The only one I could think of was Aladdin. But would Aladdin have actually been able to stop her from moving on unless he dressed up and did the whole prince scenario… with the magic carpet, the genie, and all the bells and whistles? She loved the street rat, but would she have continued on unless he pulled the prince card first?

Sorry for ruining your childhood with that question. And if you can think of more movies with characters who own a normal amount of money, please let me know!

#5: Sharing the same weaknesses

Offenders: The Holiday, Shrek, The Lego Movie, The Secret Life Of Walter Mitty, Hitch

The Holiday Crying
Source: Universal


You know, not all of these tropes are bad. This one in particular I actually think is a very powerful cliche in movies. Usually one character is shown to have a weakness, whether it be that they’re shy, lack confidence, feel lonely, or even just that they’re an ogre (figuratively or literally). Enter the love interest, who appears to have it all together. But over time, lo and behold, we find that both of them have the same weakness, or have an area of their lives where they feel just as destitute or unsure as the other person.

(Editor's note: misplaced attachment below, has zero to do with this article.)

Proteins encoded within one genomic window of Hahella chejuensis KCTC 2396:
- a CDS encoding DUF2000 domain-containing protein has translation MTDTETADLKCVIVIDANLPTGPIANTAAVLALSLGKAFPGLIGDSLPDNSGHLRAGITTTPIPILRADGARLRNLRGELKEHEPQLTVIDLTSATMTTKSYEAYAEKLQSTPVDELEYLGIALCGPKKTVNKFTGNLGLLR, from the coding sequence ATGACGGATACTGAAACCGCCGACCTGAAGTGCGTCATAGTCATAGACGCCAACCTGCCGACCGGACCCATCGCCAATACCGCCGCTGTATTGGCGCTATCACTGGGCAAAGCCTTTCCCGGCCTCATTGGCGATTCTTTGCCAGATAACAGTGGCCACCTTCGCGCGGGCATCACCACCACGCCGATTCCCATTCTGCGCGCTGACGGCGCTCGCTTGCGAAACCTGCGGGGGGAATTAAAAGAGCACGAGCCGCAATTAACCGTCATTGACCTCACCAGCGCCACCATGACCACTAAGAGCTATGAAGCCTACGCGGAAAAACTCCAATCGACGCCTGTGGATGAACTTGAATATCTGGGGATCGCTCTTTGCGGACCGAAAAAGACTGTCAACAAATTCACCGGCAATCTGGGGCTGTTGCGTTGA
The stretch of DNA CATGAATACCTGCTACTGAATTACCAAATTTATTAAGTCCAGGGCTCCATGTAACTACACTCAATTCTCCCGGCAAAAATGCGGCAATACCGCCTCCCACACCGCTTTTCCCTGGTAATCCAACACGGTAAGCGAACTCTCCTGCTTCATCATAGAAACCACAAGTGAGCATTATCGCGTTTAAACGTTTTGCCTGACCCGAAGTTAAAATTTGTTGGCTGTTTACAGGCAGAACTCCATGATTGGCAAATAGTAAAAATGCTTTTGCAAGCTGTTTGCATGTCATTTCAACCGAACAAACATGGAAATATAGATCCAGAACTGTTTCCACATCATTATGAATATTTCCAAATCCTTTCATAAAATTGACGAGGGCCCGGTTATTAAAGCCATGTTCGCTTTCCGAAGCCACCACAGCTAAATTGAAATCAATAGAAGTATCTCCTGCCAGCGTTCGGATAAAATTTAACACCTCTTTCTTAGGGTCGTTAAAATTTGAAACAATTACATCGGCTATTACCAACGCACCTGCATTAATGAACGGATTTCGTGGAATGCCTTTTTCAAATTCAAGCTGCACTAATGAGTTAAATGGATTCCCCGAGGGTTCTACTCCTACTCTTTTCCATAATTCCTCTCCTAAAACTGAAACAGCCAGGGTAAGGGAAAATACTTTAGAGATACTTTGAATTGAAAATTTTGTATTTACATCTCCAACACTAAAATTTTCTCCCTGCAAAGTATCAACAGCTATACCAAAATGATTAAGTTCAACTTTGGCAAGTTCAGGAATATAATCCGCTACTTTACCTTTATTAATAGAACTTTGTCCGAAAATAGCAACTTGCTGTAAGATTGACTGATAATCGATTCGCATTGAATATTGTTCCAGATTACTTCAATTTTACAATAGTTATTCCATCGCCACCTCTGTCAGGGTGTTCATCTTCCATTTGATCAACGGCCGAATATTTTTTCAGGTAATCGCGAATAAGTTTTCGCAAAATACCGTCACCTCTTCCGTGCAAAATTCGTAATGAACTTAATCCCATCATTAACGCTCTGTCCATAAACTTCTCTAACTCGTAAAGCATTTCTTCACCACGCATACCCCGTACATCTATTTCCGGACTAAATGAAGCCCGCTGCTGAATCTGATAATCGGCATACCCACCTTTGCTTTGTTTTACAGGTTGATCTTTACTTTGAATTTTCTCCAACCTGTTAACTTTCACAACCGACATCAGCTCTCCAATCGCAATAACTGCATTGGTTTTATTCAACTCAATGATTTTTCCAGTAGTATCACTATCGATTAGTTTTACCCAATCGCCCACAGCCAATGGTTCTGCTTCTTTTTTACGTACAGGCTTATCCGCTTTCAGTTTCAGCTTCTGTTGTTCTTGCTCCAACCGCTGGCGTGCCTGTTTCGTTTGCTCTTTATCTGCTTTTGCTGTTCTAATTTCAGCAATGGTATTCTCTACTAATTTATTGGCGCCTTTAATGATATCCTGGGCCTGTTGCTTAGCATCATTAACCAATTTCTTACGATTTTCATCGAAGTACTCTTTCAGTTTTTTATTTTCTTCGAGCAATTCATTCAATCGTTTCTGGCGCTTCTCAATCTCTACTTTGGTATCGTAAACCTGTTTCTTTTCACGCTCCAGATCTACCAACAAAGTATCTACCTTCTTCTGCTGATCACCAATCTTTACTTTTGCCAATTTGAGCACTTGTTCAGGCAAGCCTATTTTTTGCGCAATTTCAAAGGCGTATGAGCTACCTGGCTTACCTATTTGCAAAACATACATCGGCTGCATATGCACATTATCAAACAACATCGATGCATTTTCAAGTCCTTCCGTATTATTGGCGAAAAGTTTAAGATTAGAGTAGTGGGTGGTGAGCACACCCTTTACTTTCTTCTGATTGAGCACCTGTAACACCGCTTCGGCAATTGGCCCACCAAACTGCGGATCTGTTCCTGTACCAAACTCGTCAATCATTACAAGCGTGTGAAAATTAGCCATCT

The beautiful thing about life is that we’re not the only ones who go through what we go through. We’re not alone in our struggles. There’s something powerful about seeing another person’s weakness – it helps free ourselves of how we feel about our own.

All the more reason we want to see these people end up together, to be strong where the other is weak. Powerful stuff.

#6: Men with zero or limited character

Offenders: 27 Dresses (I just hated this story honestly…), The Killers, James Bond franchise

Casino Royale
Source: MGM


Not much to say on this one, but so many leading men are absolute jerks. They either deliberately deface or debase the person they end up with, are selfish womanizers, or are just generally not people who would be great to live with. Usually, this means the love choice is between a handsome, rich jerk, or the quirky, steadfast male friend… or more often than not, she ends up with the jerk who has done nothing to show he isn’t really a jerk other than apologize or be hot.